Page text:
In yesterday’s post I introduced the St. Paul’s Watch. In today’s post I will focus on the night of the 29th December 1940. Although there had been many bombing raids on London since mid 1940, the first raid where the survival of St. Paul’s Cathedral was at risk and where the Watch were tested in the extreme was on Sunday 29th December 1940.
Before getting into detail, an overview of the area around St. Paul’s Cathedral will help set the scene. The following photo shows St. Paul’s and immediate surroundings just before the war. The Cathedral was surrounded on all sides by narrow city streets, closely packed buildings typically of up to six floors in height. St. Paul’s Cathedral was still the dominant building standing high above the surroundings.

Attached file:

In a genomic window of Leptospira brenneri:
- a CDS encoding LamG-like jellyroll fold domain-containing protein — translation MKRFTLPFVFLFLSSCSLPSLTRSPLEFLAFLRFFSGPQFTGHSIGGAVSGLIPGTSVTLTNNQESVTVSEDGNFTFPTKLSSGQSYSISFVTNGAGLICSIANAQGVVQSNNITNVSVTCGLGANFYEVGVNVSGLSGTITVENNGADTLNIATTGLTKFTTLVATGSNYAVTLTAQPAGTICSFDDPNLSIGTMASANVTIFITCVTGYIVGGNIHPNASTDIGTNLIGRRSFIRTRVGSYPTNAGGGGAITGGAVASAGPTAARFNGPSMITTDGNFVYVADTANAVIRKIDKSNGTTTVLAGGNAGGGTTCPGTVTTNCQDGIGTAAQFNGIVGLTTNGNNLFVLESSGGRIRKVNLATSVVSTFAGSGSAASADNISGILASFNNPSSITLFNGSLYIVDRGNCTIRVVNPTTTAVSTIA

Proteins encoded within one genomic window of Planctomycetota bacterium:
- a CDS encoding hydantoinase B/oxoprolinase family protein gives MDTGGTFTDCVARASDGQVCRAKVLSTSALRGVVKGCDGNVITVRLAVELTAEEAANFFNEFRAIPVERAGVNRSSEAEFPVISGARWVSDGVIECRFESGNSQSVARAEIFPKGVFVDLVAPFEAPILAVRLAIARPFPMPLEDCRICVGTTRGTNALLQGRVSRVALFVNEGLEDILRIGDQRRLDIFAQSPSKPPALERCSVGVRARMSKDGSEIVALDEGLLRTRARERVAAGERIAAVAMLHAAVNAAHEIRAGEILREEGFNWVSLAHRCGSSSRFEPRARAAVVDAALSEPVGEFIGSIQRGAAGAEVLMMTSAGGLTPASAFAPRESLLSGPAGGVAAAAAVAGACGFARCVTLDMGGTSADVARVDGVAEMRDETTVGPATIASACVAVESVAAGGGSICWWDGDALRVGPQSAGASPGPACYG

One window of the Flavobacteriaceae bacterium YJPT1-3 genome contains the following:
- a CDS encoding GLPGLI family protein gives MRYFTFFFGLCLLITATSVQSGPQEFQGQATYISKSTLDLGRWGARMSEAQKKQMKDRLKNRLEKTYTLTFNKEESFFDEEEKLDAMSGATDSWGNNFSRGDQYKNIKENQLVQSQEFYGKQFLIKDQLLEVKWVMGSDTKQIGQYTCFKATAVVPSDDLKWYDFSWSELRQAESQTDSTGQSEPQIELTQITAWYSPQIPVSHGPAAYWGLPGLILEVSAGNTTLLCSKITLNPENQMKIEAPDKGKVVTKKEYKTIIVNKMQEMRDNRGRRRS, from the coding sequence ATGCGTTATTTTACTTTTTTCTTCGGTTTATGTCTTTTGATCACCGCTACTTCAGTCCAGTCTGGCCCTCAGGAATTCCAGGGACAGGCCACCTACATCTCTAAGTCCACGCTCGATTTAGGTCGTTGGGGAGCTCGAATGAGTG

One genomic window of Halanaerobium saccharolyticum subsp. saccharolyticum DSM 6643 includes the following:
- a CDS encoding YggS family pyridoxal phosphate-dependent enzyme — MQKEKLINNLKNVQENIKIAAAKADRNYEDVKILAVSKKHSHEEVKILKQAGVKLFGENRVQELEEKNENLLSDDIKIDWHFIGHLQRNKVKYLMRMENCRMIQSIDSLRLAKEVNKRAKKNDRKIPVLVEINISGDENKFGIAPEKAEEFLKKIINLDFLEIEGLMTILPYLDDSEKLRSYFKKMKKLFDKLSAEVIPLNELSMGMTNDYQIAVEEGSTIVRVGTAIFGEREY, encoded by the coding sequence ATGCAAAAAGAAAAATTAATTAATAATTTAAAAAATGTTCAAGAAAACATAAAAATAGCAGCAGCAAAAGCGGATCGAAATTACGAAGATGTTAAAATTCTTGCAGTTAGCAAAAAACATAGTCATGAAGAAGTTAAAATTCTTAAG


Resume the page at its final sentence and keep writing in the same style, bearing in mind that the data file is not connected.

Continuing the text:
To the north was Paternoster Square and Paternoster Row. Historic streets that were one of the centres of the publishing industry with many thousands of books stored in these buildings.
To the north-west is the tower of Christchurch Greyfriars, to the north-east is the tower of St. Verdast alias Foster on Foster Lane and immediately to the south-east of the Cathedral is the square tower of St. Augustine, Watling Street.
To the south, the land dropped down to the River Thames with the extensive warehousing that was still a feature of the City river banks.